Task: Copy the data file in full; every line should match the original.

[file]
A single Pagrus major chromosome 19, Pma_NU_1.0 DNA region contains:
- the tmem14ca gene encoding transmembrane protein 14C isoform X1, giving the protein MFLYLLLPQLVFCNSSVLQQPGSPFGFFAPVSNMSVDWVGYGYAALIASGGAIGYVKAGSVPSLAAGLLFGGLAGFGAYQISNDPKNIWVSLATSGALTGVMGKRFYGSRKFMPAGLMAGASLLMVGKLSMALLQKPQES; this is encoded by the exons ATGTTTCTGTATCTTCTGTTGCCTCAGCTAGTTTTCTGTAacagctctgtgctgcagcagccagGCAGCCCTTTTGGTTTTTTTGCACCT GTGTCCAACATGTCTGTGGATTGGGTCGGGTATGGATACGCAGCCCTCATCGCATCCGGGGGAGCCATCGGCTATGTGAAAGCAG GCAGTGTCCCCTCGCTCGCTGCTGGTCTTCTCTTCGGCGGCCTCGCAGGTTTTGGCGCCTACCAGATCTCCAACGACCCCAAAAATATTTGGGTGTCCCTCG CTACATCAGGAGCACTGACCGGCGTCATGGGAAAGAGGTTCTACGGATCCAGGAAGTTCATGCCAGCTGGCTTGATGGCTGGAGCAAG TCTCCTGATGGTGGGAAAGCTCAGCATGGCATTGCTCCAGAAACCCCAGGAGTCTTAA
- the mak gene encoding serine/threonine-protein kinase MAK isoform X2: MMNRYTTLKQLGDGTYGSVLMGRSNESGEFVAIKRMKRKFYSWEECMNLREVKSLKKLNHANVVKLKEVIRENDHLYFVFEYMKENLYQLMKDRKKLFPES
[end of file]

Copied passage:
A single Pagrus major chromosome 19, Pma_NU_1.0 DNA region contains:
- the tmem14ca gene encoding transmembrane protein 14C isoform X1, giving the protein MFLYLLLPQLVFCNSSVLQQPGSPFGFFAPVSNMSVDWVGYGYAALIASGGAIGYVKAGSVPSLAAGLLFGGLAGFGAYQISNDPKNIWVSLATSGALTGVMGKRFYGSRKFMPAGLMAGASLLMVGKLSMALLQKPQES; this is encoded by the exons ATGTTTCTGTATCTTCTGTTGCCTCAGCTAGTTTTCTGTAacagctctgtgctgcagcagccagGCAGCCCTTTTGGTTTTTTTGCACCT GTGTCCAACATGTCTGTGGATTGGGTCGGGTATGGATACGCAGCCCTCATCGCATCCGGGGGAGCCATCGGCTATGTGAAAGCAG GCAGTGTCCCCTCGCTCGCTGCTGGTCTTCTCTTCGGCGGCCTCGCAGGTTTTGGCGCCTACCAGATCTCCAACGACCCCAAAAATATTTGGGTGTCCCTCG CTACATCAGGAGCACTGACCGGCGTCATGGGAAAGAGGTTCTACGGATCCAGGAAGTTCATGCCAGCTGGCTTGATGGCTGGAGCAAG TCTCCTGATGGTGGGAAAGCTCAGCATGGCATTGCTCCAGAAACCCCAGGAGTCTTAA
- the mak gene encoding serine/threonine-protein kinase MAK isoform X2: MMNRYTTLKQLGDGTYGSVLMGRSNESGEFVAIKRMKRKFYSWEECMNLREVKSLKKLNHANVVKLKEVIRENDHLYFVFEYMKENLYQLMKDRKKLFPES